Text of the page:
WW II Memorial section visits Hood River Thursday

For one hour on Thursday, a 40-foot piece of history visits Hood River.

A marble section of the new Oregon World War II memorial passes through Hood River en route to Hillsboro for engraving.

From there it goes to its resting place, on the State Capitol Park in Salem.

The stone will be on display at noon Thursday at The History Museum of Hood River County, located on Portway Avenue next to the Hood River marina. (It could arrive as early as 11:30 a.m., and is scheduled to remain until about 1 p.m.)

Oregon is one of six states without a permanent memorial to World War II, and that will change as early as next summer. The memorial will be completed as early as summer 2013, certainly by Veterans Day 2013, according to Tim Bronleewe of the Oregon World War II Memorial Foundation.

The marble section will stop in The Dalles for an hour at 9 a.m. Thursday at the Oregon Veterans Home before coming to Hood River.

The tour is intended to give veterans who might not be able to go to Salem next year a chance to see a portion of the memorial while they have a chance.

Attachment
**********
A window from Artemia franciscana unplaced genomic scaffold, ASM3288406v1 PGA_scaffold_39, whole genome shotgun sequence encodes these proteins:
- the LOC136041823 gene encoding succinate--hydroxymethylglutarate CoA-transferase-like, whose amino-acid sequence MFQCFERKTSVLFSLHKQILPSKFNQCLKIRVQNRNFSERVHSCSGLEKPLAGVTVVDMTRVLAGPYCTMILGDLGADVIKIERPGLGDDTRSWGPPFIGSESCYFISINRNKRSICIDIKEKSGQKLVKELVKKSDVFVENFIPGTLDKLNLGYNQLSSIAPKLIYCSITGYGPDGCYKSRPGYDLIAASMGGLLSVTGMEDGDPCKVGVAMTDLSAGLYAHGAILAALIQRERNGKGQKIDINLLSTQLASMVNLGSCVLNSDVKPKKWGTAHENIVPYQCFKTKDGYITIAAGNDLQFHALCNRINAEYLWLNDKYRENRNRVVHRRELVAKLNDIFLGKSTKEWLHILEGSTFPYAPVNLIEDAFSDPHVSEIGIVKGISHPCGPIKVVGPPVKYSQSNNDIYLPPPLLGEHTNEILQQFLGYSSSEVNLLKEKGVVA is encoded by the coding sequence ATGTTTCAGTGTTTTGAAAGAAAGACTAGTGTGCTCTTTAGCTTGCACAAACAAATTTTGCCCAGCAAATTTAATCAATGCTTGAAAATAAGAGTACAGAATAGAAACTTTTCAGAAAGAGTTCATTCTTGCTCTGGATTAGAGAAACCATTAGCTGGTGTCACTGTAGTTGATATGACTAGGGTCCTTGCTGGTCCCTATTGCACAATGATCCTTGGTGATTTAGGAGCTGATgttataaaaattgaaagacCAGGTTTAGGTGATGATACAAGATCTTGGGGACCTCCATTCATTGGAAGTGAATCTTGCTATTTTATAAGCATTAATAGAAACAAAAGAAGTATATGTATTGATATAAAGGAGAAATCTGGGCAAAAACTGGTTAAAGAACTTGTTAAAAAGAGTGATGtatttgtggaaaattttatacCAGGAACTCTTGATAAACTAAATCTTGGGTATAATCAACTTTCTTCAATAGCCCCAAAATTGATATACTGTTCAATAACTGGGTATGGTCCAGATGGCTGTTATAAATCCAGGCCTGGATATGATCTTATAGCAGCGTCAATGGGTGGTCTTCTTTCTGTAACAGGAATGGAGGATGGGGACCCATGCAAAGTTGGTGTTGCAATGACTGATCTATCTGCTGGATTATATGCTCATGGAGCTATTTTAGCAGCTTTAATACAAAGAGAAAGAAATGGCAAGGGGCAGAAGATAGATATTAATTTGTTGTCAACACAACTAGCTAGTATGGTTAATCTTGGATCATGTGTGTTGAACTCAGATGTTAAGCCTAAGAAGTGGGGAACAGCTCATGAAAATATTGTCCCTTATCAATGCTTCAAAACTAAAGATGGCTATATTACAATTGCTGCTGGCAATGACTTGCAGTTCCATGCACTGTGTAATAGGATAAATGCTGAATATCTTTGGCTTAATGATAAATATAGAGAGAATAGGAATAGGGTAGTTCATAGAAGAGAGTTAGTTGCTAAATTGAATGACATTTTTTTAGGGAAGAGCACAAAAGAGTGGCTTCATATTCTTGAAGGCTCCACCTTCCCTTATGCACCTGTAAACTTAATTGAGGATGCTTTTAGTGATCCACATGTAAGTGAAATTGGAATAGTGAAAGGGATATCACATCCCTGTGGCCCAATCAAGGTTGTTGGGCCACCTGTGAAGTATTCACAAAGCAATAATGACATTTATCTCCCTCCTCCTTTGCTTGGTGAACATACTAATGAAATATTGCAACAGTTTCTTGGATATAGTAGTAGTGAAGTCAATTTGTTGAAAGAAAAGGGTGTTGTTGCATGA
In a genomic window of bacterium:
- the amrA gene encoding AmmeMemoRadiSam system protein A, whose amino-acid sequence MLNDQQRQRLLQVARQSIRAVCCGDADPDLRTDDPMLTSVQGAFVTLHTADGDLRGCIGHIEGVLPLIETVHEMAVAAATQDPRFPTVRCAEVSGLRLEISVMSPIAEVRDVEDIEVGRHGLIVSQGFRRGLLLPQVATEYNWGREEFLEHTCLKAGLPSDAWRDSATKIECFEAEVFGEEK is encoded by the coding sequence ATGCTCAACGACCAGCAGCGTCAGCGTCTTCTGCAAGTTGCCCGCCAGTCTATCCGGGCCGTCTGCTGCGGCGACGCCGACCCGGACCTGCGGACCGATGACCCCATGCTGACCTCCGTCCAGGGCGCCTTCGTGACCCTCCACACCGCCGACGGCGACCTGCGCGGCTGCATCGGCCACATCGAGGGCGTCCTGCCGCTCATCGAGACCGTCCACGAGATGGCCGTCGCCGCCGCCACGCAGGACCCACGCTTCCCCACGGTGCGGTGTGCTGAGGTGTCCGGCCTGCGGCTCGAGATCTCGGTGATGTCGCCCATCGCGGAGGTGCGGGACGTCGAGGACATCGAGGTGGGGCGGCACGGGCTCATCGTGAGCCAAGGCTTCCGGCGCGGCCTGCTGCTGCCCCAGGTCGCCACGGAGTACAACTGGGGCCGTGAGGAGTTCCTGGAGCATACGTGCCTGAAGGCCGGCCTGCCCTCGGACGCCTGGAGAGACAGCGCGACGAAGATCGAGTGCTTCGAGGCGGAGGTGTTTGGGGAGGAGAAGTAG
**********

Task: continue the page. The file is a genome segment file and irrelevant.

“We are losing World War II veterans every day,” Bronleewe said. “If our veterans can’t come to Salem, at least they can be a part of it now. This lets them know how much we appreciate their service to their country.”

To learn more about the memorial project, go to:

oregonwwiimemorial.com

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The slab that visits Hood River will be one of two that makes up an 80-foot black granite wall, to be engraved with all Oregon veterans of the 1939-45 conflict.

The memorial was commissioned six years ago, and fundraising continues.

“There is a lot of work to be done on the capital grounds to make it ready for the memorial,” Bronleewe said.

The 75-by-75 mall area will contain a carved image of the world map on the floor in front of the walls and a 33-foot gray granite obelisk, representing Oregon as the 33rd state.

Bronleewe calls the memorial and its storyboards “a very educational tool,” about a critical period in the 20th century, and said it will be embellished with 21st century technology.

QR code medallions will be imbedded in the granite, enabling people to use portable devices to learn more about World War II.

“Our whole goal is to educate people on what took place, and the sacrifices that Oregonians made,” Bronleewe said.

Storyboards on the mall will describe the battles and events of World War II as well as what was going on in Oregon shipyards, victory gardens “and all the home front activities,” Bronlewee said.

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